Subject benchmark statements set out expectations about standards of degrees in a range of subject areas. They describe what gives a discipline its coherence and identity, and define what can be expected of a graduate in terms of the abilities and skills needed to develop understanding or competence in the subject.
Working closely with the higher education sector, we have published subject benchmark statements for a range of disciplines. Some statements combine or make reference to professional standards required by external professional or regulatory bodies in the discipline.
Subject benchmark statements do not represent a national curriculum in a subject area. Rather, they allow for flexibility and innovation in programme design within an overall conceptual framework established by an academic subject community. They are intended to assist those involved in programme design, delivery and review and may also be of interest to prospective students and employers, seeking information about the nature and standards of awards in a subject area.
Subject benchmark statements are available for honours degrees and master's degrees. There are also statements specifically for NHS/Department of Health qualifications and for professional qualifications in Scotland (see also tabs on the left).
Recognition scheme for subject benchmark statements
New subject benchmark statements are developed through the recognition scheme for subject benchmark statements. The scheme seeks to ensure that criteria relating to subject sufficiency and distinction are met and that the process of developing a new subject benchmark statement is representative of the views of the subject community.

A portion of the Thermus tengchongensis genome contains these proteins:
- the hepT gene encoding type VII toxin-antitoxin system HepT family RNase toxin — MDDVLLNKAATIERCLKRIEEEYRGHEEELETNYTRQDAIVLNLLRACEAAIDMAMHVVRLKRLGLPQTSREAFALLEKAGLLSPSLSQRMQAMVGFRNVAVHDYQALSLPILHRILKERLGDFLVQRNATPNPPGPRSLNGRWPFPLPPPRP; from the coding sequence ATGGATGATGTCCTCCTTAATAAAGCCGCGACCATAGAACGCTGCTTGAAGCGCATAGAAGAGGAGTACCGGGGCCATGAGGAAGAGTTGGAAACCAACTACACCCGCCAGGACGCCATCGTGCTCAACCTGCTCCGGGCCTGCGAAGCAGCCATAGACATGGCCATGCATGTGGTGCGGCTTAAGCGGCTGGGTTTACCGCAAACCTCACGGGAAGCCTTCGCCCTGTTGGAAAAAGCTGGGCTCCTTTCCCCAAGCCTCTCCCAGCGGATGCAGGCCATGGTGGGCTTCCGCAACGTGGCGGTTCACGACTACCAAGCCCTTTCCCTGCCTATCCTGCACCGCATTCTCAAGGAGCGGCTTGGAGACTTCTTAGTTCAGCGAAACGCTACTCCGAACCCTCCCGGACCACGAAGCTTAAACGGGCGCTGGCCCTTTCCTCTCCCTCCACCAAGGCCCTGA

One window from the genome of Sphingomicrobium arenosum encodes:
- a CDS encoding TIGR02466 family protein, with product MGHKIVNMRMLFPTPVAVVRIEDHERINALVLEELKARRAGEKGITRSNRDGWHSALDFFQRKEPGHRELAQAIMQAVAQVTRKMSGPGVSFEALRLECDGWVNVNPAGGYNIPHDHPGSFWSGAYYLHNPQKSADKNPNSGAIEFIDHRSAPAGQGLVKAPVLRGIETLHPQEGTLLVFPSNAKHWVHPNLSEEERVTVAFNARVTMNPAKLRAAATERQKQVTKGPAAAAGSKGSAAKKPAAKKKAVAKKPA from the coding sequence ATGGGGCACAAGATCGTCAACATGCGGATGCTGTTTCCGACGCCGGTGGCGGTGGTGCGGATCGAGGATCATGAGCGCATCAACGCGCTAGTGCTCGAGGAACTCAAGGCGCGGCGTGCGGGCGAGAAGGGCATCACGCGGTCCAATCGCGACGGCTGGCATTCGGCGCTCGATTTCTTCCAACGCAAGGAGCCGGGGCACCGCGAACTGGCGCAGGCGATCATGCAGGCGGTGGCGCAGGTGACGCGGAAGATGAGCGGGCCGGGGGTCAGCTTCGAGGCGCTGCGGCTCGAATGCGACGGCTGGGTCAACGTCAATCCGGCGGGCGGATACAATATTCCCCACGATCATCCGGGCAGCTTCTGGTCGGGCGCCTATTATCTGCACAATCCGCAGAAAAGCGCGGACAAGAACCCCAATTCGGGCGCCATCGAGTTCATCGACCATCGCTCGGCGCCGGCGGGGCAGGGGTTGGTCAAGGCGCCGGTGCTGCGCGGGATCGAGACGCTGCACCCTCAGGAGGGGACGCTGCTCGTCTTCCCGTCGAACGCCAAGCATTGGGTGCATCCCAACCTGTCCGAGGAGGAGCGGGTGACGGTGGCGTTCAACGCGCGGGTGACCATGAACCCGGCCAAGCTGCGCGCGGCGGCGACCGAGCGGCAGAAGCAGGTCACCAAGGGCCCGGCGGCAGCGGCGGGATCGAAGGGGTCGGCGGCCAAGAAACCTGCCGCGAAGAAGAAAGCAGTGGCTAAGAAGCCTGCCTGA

When we receive an expression of interest to develop a new statement, the proposal is evaluated against the recognition scheme criteria in consultation with subject experts and the Quality Code Steering Group. Enquiries surrounding the development of new statements should be directed to email@example.com.
Review of subject benchmark statements
We have committed to initiating a review of existing subject benchmark statements no later than five years after they were originally published and seven years after the first revision.
Subject benchmarking across Europe
Tuning Educational Structures in Europe (the 'Tuning' initiative), sponsored by the European Commission, seeks to identify generic and subject-specific competences for first-cycle degrees within the European Higher Education Area. Phase 1 covered 9 discipline areas; Phase 2 a further 15. These reference points, which address workload as well as learning outcomes, support the objectives of the Bologna Process.
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